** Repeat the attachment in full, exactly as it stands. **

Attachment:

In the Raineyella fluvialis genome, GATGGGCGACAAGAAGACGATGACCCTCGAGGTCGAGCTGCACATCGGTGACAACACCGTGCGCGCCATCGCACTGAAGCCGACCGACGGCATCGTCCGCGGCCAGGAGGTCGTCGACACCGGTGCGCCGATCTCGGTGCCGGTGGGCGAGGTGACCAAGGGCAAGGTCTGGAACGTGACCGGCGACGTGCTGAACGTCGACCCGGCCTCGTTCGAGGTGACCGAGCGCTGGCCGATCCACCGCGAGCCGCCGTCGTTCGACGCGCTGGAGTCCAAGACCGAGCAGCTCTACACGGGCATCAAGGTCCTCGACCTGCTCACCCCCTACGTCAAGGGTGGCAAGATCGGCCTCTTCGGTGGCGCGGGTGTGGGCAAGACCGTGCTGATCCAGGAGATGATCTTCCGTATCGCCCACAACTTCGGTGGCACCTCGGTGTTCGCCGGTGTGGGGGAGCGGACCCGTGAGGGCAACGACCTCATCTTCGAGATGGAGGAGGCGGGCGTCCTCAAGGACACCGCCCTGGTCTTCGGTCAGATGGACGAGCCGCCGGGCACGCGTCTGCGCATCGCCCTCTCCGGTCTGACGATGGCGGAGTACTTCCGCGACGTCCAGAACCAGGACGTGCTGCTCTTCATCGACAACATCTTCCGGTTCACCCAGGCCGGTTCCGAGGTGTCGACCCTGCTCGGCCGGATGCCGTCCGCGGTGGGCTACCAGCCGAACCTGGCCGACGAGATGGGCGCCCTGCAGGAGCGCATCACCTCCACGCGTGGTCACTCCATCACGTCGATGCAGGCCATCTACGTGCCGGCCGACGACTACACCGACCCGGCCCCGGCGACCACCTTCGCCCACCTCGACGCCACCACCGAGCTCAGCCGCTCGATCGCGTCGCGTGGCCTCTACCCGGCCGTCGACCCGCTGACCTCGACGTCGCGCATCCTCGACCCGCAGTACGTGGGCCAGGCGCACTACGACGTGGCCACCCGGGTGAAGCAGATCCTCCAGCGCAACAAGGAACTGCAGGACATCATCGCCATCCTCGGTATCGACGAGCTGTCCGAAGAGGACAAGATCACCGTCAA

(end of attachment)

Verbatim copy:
In the Raineyella fluvialis genome, GATGGGCGACAAGAAGACGATGACCCTCGAGGTCGAGCTGCACATCGGTGACAACACCGTGCGCGCCATCGCACTGAAGCCGACCGACGGCATCGTCCGCGGCCAGGAGGTCGTCGACACCGGTGCGCCGATCTCGGTGCCGGTGGGCGAGGTGACCAAGGGCAAGGTCTGGAACGTGACCGGCGACGTGCTGAACGTCGACCCGGCCTCGTTCGAGGTGACCGAGCGCTGGCCGATCCACCGCGAGCCGCCGTCGTTCGACGCGCTGGAGTCCAAGACCGAGCAGCTCTACACGGGCATCAAGGTCCTCGACCTGCTCACCCCCTACGTCAAGGGTGGCAAGATCGGCCTCTTCGGTGGCGCGGGTGTGGGCAAGACCGTGCTGATCCAGGAGATGATCTTCCGTATCGCCCACAACTTCGGTGGCACCTCGGTGTTCGCCGGTGTGGGGGAGCGGACCCGTGAGGGCAACGACCTCATCTTCGAGATGGAGGAGGCGGGCGTCCTCAAGGACACCGCCCTGGTCTTCGGTCAGATGGACGAGCCGCCGGGCACGCGTCTGCGCATCGCCCTCTCCGGTCTGACGATGGCGGAGTACTTCCGCGACGTCCAGAACCAGGACGTGCTGCTCTTCATCGACAACATCTTCCGGTTCACCCAGGCCGGTTCCGAGGTGTCGACCCTGCTCGGCCGGATGCCGTCCGCGGTGGGCTACCAGCCGAACCTGGCCGACGAGATGGGCGCCCTGCAGGAGCGCATCACCTCCACGCGTGGTCACTCCATCACGTCGATGCAGGCCATCTACGTGCCGGCCGACGACTACACCGACCCGGCCCCGGCGACCACCTTCGCCCACCTCGACGCCACCACCGAGCTCAGCCGCTCGATCGCGTCGCGTGGCCTCTACCCGGCCGTCGACCCGCTGACCTCGACGTCGCGCATCCTCGACCCGCAGTACGTGGGCCAGGCGCACTACGACGTGGCCACCCGGGTGAAGCAGATCCTCCAGCGCAACAAGGAACTGCAGGACATCATCGCCATCCTCGGTATCGACGAGCTGTCCGAAGAGGACAAGATCACCGTCAA